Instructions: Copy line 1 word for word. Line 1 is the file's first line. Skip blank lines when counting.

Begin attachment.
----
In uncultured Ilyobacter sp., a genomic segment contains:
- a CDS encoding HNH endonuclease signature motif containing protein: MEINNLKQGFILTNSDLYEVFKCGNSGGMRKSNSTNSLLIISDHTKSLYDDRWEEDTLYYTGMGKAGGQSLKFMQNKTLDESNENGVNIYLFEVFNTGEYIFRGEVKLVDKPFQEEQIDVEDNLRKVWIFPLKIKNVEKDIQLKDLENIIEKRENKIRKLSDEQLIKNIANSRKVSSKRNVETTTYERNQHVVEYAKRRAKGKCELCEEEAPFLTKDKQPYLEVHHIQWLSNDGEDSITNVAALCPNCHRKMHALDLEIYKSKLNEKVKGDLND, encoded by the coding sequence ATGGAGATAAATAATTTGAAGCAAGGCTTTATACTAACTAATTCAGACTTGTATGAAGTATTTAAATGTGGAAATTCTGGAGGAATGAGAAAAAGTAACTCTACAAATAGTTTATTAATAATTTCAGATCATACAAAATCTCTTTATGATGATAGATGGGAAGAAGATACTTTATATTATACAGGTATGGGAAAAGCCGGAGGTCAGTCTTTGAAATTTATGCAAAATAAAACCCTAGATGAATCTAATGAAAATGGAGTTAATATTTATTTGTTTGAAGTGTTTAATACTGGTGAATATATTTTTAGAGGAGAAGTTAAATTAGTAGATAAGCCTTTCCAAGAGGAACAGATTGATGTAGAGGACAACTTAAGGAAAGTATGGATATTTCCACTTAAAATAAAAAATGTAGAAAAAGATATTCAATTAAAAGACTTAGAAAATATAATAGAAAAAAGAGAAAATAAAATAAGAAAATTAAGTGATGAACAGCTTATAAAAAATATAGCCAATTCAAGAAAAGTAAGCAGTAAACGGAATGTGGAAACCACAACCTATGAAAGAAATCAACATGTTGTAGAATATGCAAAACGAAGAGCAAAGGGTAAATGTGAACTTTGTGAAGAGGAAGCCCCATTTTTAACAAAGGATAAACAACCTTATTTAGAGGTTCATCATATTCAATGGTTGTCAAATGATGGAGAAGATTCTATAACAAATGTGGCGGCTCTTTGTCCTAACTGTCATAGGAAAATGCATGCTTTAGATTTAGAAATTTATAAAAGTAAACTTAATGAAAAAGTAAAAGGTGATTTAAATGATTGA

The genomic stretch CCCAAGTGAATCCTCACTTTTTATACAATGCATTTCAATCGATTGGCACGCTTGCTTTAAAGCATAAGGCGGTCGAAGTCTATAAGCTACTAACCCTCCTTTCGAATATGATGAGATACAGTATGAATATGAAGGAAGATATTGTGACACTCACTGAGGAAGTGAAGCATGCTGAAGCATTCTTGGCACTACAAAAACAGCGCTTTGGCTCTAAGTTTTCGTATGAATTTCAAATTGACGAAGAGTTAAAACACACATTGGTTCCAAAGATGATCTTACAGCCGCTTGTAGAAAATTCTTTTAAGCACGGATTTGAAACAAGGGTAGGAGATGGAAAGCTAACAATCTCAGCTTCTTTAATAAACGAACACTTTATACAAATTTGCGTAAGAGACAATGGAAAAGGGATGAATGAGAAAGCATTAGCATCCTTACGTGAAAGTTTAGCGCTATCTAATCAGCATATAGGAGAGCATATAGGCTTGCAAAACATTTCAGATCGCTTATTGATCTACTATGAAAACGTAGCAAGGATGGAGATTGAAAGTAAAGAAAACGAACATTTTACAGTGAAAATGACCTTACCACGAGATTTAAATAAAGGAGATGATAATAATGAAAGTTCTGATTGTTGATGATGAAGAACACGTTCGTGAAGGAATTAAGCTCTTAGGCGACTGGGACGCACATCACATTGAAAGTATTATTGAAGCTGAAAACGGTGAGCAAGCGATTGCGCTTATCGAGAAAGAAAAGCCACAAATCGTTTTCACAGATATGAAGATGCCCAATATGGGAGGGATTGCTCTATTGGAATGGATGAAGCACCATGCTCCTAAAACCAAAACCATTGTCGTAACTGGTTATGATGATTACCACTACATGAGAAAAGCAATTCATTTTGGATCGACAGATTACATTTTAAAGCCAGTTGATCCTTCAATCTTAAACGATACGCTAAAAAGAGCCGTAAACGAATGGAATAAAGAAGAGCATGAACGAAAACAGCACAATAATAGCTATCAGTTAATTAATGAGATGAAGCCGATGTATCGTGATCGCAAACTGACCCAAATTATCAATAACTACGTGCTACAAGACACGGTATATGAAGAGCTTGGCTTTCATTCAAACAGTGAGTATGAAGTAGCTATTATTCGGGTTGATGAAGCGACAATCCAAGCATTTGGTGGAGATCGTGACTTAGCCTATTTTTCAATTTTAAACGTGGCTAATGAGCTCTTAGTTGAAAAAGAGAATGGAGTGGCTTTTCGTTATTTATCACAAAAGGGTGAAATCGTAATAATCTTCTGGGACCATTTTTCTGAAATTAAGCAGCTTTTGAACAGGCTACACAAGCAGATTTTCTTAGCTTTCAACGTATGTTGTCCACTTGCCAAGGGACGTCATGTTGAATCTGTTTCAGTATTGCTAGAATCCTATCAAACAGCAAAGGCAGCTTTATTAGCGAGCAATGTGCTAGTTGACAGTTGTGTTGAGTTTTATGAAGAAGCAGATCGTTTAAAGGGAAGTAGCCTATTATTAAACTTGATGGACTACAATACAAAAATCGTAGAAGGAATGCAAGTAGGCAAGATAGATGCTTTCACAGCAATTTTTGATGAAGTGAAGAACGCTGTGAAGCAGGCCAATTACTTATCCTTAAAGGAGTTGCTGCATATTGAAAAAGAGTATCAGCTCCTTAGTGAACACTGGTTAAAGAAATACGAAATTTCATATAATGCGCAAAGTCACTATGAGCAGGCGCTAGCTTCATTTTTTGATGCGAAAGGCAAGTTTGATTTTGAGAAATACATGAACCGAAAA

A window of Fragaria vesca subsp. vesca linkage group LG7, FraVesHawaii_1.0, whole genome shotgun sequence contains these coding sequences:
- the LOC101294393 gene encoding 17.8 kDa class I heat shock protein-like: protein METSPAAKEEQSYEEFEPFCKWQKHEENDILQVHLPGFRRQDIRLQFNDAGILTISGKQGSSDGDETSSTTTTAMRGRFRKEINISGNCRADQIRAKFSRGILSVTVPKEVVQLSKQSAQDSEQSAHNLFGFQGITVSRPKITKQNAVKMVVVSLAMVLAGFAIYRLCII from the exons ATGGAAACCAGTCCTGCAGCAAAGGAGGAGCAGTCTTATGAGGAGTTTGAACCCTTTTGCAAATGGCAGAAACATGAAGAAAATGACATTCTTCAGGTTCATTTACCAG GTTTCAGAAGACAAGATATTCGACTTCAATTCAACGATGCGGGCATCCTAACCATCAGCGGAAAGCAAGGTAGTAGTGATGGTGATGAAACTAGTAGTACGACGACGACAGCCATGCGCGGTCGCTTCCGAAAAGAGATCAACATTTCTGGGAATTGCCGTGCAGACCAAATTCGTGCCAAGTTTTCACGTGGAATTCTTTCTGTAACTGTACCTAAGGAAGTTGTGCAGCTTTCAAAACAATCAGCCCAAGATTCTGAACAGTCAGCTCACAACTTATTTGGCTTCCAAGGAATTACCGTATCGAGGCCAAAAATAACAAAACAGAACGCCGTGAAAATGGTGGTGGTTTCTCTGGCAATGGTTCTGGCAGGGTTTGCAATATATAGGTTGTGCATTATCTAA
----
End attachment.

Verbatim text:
In uncultured Ilyobacter sp., a genomic segment contains: